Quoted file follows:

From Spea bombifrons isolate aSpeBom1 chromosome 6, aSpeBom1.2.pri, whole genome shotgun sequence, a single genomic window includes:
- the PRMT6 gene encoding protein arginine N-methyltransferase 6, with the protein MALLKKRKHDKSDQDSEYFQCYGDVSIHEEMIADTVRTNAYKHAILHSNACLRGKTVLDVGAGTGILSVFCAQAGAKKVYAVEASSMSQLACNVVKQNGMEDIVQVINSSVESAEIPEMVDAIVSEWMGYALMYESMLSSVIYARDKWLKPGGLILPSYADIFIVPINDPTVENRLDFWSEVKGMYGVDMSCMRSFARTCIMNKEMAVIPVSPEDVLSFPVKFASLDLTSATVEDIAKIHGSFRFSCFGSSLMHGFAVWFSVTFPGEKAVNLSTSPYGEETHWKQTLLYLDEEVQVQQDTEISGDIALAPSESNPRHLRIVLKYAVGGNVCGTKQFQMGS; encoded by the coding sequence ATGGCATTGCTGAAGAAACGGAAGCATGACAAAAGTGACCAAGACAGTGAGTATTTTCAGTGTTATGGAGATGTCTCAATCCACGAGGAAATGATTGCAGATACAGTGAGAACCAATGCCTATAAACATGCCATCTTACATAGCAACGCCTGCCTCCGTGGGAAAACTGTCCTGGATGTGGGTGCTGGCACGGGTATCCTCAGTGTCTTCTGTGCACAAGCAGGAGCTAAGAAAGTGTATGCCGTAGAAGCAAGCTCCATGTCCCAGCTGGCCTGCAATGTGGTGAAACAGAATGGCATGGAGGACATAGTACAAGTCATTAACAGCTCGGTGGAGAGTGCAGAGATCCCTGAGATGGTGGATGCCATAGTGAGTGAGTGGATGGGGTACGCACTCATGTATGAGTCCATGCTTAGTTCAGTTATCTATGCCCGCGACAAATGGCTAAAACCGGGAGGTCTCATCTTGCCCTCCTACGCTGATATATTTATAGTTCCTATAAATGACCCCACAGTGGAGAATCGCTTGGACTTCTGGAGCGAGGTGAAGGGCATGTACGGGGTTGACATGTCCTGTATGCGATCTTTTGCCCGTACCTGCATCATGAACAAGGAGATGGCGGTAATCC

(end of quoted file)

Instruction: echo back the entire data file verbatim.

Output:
From Spea bombifrons isolate aSpeBom1 chromosome 6, aSpeBom1.2.pri, whole genome shotgun sequence, a single genomic window includes:
- the PRMT6 gene encoding protein arginine N-methyltransferase 6, with the protein MALLKKRKHDKSDQDSEYFQCYGDVSIHEEMIADTVRTNAYKHAILHSNACLRGKTVLDVGAGTGILSVFCAQAGAKKVYAVEASSMSQLACNVVKQNGMEDIVQVINSSVESAEIPEMVDAIVSEWMGYALMYESMLSSVIYARDKWLKPGGLILPSYADIFIVPINDPTVENRLDFWSEVKGMYGVDMSCMRSFARTCIMNKEMAVIPVSPEDVLSFPVKFASLDLTSATVEDIAKIHGSFRFSCFGSSLMHGFAVWFSVTFPGEKAVNLSTSPYGEETHWKQTLLYLDEEVQVQQDTEISGDIALAPSESNPRHLRIVLKYAVGGNVCGTKQFQMGS; encoded by the coding sequence ATGGCATTGCTGAAGAAACGGAAGCATGACAAAAGTGACCAAGACAGTGAGTATTTTCAGTGTTATGGAGATGTCTCAATCCACGAGGAAATGATTGCAGATACAGTGAGAACCAATGCCTATAAACATGCCATCTTACATAGCAACGCCTGCCTCCGTGGGAAAACTGTCCTGGATGTGGGTGCTGGCACGGGTATCCTCAGTGTCTTCTGTGCACAAGCAGGAGCTAAGAAAGTGTATGCCGTAGAAGCAAGCTCCATGTCCCAGCTGGCCTGCAATGTGGTGAAACAGAATGGCATGGAGGACATAGTACAAGTCATTAACAGCTCGGTGGAGAGTGCAGAGATCCCTGAGATGGTGGATGCCATAGTGAGTGAGTGGATGGGGTACGCACTCATGTATGAGTCCATGCTTAGTTCAGTTATCTATGCCCGCGACAAATGGCTAAAACCGGGAGGTCTCATCTTGCCCTCCTACGCTGATATATTTATAGTTCCTATAAATGACCCCACAGTGGAGAATCGCTTGGACTTCTGGAGCGAGGTGAAGGGCATGTACGGGGTTGACATGTCCTGTATGCGATCTTTTGCCCGTACCTGCATCATGAACAAGGAGATGGCGGTAATCC